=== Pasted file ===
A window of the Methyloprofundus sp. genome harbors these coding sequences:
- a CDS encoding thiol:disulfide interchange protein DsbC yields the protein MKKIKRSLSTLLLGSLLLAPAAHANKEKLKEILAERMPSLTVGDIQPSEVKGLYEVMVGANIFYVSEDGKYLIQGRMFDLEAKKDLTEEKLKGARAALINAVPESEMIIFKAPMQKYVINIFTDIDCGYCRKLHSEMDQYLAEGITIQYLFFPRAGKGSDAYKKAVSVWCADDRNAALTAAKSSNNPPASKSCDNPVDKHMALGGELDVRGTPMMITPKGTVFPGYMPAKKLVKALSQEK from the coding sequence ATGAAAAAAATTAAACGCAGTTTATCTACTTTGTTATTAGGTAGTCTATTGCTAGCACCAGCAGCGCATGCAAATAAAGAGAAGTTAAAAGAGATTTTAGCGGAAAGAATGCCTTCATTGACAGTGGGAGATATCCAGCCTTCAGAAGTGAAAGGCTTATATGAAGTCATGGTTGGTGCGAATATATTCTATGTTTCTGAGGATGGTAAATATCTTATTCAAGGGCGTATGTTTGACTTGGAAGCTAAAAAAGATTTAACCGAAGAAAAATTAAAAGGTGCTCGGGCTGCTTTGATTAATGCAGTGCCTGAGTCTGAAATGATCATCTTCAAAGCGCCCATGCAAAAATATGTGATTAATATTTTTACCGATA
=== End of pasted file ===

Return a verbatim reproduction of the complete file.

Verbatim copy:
A window of the Methyloprofundus sp. genome harbors these coding sequences:
- a CDS encoding thiol:disulfide interchange protein DsbC yields the protein MKKIKRSLSTLLLGSLLLAPAAHANKEKLKEILAERMPSLTVGDIQPSEVKGLYEVMVGANIFYVSEDGKYLIQGRMFDLEAKKDLTEEKLKGARAALINAVPESEMIIFKAPMQKYVINIFTDIDCGYCRKLHSEMDQYLAEGITIQYLFFPRAGKGSDAYKKAVSVWCADDRNAALTAAKSSNNPPASKSCDNPVDKHMALGGELDVRGTPMMITPKGTVFPGYMPAKKLVKALSQEK from the coding sequence ATGAAAAAAATTAAACGCAGTTTATCTACTTTGTTATTAGGTAGTCTATTGCTAGCACCAGCAGCGCATGCAAATAAAGAGAAGTTAAAAGAGATTTTAGCGGAAAGAATGCCTTCATTGACAGTGGGAGATATCCAGCCTTCAGAAGTGAAAGGCTTATATGAAGTCATGGTTGGTGCGAATATATTCTATGTTTCTGAGGATGGTAAATATCTTATTCAAGGGCGTATGTTTGACTTGGAAGCTAAAAAAGATTTAACCGAAGAAAAATTAAAAGGTGCTCGGGCTGCTTTGATTAATGCAGTGCCTGAGTCTGAAATGATCATCTTCAAAGCGCCCATGCAAAAATATGTGATTAATATTTTTACCGATA